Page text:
It is not surprising that lawyers like to benchmark. After all, we frequently rely on precedent when we make decisions. Of course, at its simplest, precedent (like benchmarking) merely compares what someone did previously to help decide what we do today. Many law departments use this technique to see how they stand relative to their peers and recognized leaders in key areas. The challenge is to identify a meaningful standard and actually take action when or if you come up short in the comparison.
Earlier this year the Corporate Executive Board posted the results of an analysis of over 300 legal department budgets entitled “9 Efficiency Trends to Watch for in Legal.” They deemed lower costs in law departments to be a proxy for efficiency and using this standard identified nine trends. What surprises me most about the list is the lack of surprise. You may find this to be a useful checklist if you seek to reduce your legal expenses and become more efficient.
Here are the trends and my comments:
1. Perform more work in-house. No shock here. Bringing work in-house is generally less expensive. The quality can be better as well since in-house counsel should have a better understanding of the culture and the strategic goals for the company. Of course, there is a limit as to just how far you can go with this one.
2. Use non-lawyer professionals more often. Unfortunately, lawyers may become comfortable with routine administrative matters that could be performed by other less-expensive personnel. Paralegals and other skilled staff can handle more routine and administrative activities, letting lawyers focus on high-value activities. When you do a careful review of law department process (what, how, and who) you likely will achieve significant savings, improved quality, or both.
3. Invest in legal operations capabilities. Not surprisingly, many large law departments now have business or operations managers (according to CEB more than 80 per cent) who handle budget, technology, outside vendors, and related matters. They focus on the “business” side of things and bring skills that most lawyers do not have.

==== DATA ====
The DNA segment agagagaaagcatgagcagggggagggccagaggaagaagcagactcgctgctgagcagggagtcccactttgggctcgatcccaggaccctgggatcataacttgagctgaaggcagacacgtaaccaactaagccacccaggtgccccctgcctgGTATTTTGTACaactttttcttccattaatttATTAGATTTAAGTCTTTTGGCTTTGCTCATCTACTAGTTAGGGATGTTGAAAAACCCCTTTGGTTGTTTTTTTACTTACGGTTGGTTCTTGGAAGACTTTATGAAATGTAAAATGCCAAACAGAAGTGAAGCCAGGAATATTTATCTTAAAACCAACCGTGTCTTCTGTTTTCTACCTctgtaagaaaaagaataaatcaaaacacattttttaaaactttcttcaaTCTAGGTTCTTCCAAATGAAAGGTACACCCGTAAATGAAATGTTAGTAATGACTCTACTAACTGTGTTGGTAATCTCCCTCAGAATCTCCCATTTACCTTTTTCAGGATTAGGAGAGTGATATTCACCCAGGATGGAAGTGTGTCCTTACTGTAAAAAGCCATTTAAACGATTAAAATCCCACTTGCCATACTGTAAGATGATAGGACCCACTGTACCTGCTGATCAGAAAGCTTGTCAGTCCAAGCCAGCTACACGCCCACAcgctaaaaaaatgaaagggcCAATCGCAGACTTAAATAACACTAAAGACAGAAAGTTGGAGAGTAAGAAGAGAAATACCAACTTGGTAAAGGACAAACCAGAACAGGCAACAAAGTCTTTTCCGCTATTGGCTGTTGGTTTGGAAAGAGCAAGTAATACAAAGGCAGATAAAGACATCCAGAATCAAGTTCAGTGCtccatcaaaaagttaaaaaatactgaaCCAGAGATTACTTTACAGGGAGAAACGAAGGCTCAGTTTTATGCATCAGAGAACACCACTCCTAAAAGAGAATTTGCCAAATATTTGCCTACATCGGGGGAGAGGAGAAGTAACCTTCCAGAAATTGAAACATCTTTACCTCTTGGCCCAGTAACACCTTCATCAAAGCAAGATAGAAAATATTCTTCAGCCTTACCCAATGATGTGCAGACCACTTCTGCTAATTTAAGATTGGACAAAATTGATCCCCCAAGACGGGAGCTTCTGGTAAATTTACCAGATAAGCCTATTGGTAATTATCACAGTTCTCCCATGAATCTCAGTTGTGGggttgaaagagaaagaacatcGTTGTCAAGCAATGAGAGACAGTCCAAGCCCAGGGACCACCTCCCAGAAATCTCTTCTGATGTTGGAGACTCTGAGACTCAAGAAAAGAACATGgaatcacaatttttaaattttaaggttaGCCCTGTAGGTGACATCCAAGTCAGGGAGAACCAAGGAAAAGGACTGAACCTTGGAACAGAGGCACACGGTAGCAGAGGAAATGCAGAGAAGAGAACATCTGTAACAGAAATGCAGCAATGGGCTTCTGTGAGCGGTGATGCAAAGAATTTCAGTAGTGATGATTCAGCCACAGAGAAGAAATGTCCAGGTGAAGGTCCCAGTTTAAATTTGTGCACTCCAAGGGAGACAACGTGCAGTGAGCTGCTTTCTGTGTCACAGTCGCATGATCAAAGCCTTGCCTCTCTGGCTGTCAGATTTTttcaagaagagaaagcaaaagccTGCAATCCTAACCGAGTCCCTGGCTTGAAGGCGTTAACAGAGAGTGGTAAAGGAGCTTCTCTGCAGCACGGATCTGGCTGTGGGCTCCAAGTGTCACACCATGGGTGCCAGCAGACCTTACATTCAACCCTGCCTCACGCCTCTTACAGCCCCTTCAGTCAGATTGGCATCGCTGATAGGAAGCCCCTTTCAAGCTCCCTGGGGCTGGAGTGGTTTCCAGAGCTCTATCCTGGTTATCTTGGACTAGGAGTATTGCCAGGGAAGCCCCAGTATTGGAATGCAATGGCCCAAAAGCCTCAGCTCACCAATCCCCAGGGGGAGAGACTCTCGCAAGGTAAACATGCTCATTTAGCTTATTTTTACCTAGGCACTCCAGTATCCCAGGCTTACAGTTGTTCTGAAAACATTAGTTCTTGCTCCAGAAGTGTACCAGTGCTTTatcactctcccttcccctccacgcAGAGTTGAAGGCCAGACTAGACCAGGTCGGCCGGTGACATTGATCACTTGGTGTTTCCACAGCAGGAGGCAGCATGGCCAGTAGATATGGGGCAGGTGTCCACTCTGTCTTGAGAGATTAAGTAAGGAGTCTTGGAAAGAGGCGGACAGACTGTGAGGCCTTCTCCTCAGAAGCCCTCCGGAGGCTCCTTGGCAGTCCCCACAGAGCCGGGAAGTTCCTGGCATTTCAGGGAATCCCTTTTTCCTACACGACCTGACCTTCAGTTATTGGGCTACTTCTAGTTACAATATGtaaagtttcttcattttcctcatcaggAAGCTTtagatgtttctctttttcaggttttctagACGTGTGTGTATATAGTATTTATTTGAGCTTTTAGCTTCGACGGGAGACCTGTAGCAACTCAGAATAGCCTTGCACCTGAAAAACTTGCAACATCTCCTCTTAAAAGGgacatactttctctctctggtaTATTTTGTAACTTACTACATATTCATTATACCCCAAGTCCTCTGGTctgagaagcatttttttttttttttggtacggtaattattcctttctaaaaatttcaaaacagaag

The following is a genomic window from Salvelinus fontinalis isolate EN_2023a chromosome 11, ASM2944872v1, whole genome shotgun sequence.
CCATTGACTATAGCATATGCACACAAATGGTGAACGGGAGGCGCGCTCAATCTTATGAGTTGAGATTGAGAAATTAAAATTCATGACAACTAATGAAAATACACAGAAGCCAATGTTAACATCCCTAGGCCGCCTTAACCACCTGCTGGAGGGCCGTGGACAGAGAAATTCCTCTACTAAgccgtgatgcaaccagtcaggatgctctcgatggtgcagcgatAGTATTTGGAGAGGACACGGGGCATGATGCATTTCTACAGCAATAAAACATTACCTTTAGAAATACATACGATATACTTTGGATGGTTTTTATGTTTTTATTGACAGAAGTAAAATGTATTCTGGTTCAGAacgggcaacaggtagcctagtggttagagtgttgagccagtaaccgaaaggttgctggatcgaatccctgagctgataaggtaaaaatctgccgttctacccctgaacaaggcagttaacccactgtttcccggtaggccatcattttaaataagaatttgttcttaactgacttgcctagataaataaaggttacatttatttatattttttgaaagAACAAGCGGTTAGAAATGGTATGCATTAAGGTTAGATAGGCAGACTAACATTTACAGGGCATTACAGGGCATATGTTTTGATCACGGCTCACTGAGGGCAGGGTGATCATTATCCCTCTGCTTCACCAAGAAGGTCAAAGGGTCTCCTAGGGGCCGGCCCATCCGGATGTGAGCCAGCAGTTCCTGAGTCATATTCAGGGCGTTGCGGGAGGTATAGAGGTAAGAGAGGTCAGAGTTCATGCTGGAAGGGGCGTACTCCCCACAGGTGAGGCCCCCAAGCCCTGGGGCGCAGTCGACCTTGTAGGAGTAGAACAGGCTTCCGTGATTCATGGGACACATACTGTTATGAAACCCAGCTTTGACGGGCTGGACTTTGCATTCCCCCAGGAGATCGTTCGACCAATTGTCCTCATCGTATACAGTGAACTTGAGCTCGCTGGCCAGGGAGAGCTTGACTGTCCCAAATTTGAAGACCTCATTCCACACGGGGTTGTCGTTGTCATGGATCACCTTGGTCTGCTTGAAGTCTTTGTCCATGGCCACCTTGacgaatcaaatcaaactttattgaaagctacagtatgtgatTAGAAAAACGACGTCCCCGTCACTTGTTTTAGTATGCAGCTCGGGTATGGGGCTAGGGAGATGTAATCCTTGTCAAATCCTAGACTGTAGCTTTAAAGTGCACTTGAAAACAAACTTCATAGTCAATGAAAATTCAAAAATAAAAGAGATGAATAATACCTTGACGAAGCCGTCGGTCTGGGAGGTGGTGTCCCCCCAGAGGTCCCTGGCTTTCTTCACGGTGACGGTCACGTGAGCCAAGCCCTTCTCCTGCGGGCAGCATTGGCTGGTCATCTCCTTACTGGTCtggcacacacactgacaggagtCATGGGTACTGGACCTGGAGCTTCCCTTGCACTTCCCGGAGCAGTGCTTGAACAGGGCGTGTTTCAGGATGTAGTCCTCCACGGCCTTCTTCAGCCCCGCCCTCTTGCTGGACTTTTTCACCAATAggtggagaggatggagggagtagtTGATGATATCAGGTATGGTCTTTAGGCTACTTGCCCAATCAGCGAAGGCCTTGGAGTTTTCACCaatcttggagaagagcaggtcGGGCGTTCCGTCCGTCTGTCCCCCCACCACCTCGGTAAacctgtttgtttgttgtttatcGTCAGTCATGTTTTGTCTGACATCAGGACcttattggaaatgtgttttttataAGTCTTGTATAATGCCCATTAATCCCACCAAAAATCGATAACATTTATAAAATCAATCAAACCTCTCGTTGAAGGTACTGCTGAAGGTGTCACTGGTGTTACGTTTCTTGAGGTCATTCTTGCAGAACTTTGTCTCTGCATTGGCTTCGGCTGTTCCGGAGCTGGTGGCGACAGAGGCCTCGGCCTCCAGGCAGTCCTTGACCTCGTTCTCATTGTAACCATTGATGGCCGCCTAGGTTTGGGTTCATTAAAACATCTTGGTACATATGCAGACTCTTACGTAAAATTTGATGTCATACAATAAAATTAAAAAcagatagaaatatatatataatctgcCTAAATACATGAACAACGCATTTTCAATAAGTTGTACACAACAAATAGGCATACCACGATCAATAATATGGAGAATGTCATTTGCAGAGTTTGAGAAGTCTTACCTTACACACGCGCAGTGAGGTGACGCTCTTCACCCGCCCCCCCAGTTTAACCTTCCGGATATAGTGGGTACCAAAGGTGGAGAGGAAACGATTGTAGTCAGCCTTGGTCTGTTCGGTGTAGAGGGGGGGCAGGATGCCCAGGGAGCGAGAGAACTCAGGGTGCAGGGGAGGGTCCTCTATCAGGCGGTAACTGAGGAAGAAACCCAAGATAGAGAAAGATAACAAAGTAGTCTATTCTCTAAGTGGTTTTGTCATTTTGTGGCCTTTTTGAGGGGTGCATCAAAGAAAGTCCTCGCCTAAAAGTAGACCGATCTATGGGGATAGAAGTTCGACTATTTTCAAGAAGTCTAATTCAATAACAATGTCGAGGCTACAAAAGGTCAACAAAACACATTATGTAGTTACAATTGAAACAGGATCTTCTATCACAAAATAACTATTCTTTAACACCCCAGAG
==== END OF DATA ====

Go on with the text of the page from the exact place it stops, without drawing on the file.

4. Invest selectively in legal technologies. There is a lot of technology out there that can help: matter management, e-billing, and more. We love it when it works; frequently it fails when we do not change our habits. Be selective as changing habits and workflow can be difficult.
5. Unbundle legal services. Disaggregation has become increasingly common as departments use legal service providers and vendors that are more cost effective than law firms for matters such as document review, copying, research, and patent filing. “Horses for courses” as our friends in the U.K. might say. Of course, always remember what you unbundle at some point you have to bring back together. This is why legal process management and business skills have become so important.
6. Focus on litigation matter budgeting and oversight. Budget management can be critical in this area. Not withstanding what your firm may tell you, litigation can be separated into distinct tasks and budgets that mean something can be created and (more importantly) followed. There are increasing numbers of firms willing to operate this way. You have to be willing to change how you operate and use them.
7. Use smaller law firms more often. Increasingly, law departments have moved business from the larger firms to regional or mid-size firms that provide comparable quality at significantly lower rates. Additionally, there are new model law firms that have different business models that allow them to provide services at predictable and significantly lower costs.
8. Reduce the number of law firms. Convergence has been around for a long time mainly because it works. If you concentrate your work with fewer firms you can negotiate better arrangements be they fixed fee or simply lower rates. Additionally, as the firms get to know and understand your business better, the quality and learning curve should rise.
9. Be judicious with alternative fee arrangements. CEB notes these arrangements can be useful in reducing costs but how they are managed and administered is more important than the specific type of fee arrangement. I would agree because much of the value comes from the process of analyzing what you need and what you are willing to pay for the service (its value).
Check out these ACC Value Challenge resources [http://www.acc.com/valuechallenge/index.cfm] for some tips and examples about how to implement many of these efficiency trends.
The CEB list is helpful as far as it goes but never forget that being efficient is not necessarily the same as being effective. Being exceptionally efficient at doing the wrong thing is not a good thing. So your first question should be, “is that something I (or the law department) should be doing?”